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Hello, and welcome back for another episode of Scishow Breaking News: Today, I bring you news about one terrible thing that officially does not exist and two awesome things that officially do.

First, I'm sure you've heard about this bizarre string of grotesque crimes in the news lately, like the man in Miami who ate that other guy's face, and another guy, in Maryland, who reportedly turned himself in for killing a guy and eating his heart and then part of his brain. These horrifying stories have lead some people to suggest that maybe some kind of zombie epidemic is under way.

The Huffington Post --oh god, stop calling yourselves journalists-- even went so far as to call up the Center for Disease control to get their take. The verdict according to CDC spokesman David Daigle --and I'm quoting here-- "CDC does not know of a virus or condition that would re-animate the dead or one that would present zombie-like symptoms". So, yay.

But still, you've got to ask, who would perpetuate an idea like this so effectively that it would basically start a public panic? How about the Centers for Disease Control! Since last year the CDC has been running a PR campaign to raise awareness about disaster preparedness and the theme is --you guessed it-- the zombie apocalypse.

This is one of their actual posters. They even published a graphic novel with the somber title "Zombie Pandemic". So don't just blame the media for zombie hysteria, you can blame the US government, too. The idea here, I think, being that if you're prepared for a zombie apocalypse, you're prepared for just about any other disaster.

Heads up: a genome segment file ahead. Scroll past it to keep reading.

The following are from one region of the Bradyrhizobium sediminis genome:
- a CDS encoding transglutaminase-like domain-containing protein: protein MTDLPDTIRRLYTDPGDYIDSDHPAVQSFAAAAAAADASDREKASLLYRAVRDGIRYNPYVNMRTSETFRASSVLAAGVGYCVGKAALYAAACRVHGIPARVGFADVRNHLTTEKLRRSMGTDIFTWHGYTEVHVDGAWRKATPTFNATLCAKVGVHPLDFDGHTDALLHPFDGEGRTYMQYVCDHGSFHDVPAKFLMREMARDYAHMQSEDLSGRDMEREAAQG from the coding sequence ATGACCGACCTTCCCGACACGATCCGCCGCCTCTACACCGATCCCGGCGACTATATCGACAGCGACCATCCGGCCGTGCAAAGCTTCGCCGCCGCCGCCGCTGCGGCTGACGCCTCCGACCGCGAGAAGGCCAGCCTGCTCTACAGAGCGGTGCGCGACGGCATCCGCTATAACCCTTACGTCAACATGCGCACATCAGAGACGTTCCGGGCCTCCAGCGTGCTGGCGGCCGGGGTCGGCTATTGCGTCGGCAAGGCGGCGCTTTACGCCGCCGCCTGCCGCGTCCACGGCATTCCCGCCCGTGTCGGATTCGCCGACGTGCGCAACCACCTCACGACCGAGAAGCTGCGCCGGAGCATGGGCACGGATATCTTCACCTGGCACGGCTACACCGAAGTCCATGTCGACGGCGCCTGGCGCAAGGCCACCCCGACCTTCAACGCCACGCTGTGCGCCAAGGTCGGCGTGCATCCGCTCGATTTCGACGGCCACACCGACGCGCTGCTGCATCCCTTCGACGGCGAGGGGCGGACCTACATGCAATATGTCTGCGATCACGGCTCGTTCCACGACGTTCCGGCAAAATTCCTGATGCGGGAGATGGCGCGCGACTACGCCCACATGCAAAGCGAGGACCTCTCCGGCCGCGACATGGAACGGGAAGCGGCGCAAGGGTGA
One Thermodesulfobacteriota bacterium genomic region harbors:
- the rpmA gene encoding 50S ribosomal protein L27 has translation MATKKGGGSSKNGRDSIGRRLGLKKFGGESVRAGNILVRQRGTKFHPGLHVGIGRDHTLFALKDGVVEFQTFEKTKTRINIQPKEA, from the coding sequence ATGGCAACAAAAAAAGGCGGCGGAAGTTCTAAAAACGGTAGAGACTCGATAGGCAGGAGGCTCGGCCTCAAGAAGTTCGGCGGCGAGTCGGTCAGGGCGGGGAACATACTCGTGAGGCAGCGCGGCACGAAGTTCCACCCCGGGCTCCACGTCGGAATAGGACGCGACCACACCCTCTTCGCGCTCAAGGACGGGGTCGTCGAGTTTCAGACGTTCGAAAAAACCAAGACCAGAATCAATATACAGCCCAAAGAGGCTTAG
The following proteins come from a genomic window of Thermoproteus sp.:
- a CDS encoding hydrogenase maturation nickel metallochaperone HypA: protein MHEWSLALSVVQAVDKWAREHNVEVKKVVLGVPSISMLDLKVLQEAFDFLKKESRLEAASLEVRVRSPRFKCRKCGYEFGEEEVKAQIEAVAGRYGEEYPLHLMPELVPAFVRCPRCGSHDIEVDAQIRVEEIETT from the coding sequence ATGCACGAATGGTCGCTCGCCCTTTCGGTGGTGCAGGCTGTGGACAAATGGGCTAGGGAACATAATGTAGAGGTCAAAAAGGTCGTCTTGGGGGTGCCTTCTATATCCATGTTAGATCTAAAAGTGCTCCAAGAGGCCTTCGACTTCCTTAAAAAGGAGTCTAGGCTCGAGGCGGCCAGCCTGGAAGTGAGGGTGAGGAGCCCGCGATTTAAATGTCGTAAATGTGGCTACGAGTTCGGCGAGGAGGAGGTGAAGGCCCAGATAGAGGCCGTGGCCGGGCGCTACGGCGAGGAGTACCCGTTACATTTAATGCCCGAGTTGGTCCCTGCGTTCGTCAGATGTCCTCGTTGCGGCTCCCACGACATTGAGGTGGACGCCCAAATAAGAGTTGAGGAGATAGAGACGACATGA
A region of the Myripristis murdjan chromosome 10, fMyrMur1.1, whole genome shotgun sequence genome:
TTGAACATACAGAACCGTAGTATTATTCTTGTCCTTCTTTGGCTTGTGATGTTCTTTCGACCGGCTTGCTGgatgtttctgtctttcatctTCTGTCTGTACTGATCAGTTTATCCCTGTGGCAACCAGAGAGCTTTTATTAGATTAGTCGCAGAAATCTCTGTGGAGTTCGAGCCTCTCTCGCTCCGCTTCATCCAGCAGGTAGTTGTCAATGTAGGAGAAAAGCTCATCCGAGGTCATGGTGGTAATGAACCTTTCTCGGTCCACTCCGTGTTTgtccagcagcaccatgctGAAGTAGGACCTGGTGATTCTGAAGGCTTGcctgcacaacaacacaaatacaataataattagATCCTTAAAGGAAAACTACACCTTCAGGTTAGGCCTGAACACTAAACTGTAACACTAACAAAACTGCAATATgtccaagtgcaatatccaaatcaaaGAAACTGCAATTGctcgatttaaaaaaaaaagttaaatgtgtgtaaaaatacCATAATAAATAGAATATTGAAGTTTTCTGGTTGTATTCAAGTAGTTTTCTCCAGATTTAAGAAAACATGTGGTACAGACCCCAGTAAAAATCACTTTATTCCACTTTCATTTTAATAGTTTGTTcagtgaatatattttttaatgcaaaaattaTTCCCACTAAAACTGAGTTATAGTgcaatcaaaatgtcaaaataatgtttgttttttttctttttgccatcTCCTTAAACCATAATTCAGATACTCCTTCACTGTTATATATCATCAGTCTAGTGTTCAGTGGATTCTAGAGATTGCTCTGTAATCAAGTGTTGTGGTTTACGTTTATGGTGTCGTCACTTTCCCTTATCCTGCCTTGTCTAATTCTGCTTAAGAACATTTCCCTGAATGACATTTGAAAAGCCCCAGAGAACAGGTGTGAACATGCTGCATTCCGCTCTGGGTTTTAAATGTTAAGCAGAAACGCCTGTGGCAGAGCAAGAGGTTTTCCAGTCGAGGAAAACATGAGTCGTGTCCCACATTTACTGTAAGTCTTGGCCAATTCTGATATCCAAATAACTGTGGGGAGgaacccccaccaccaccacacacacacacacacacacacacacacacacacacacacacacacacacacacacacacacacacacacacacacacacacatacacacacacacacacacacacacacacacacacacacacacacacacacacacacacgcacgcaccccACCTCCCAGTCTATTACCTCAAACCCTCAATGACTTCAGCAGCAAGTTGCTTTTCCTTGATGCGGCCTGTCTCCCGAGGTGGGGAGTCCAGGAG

Now, in news pertaining to actual science, I'm psyched to tell you that two new elements have officially been added to the periodic table. Please join me in welcoming Flerovium, other wise known as number one-one-four, and Livermorium, one-one-six. They're both super-heavy synthetic elements and one actually decays into the other.

Physicists first created Livermorium by colliding Calcium ions with twenty protons into atoms of Curium which have ninety-six protons, making one huge atom with a hundred and sixteen protons. Livermorium then decays almost instantly into Flerovium with one hundred and fourteen protons.

The new elements were named after the labs that collaborated to create them, Russia's Flyorov laboratory of nuclear reactions, named for physicist Georgy Flyorov, and the Lawrence Liverpool laboratory in California.

So, why isn't there a one-one-three? Why did we skip over them? Well, it was actually probably synthesized in 2003 by the same two labs, and given the temporary name, Ununtrium. By the way, basically, it means one-one-three-um. Clever people, so good at naming things. But, the organization that designates new elements, The International Union of Pure and Applied Chemistry, is awaiting confirmation of its existence before going and giving it an official name.

Thanks for watching this episode of Scishow Breaking News. We'll be on facebook, or twitter, or in the YouTube comments below and if you want to keep getting smarter with us here on Scishow, you can go to and subscribe.

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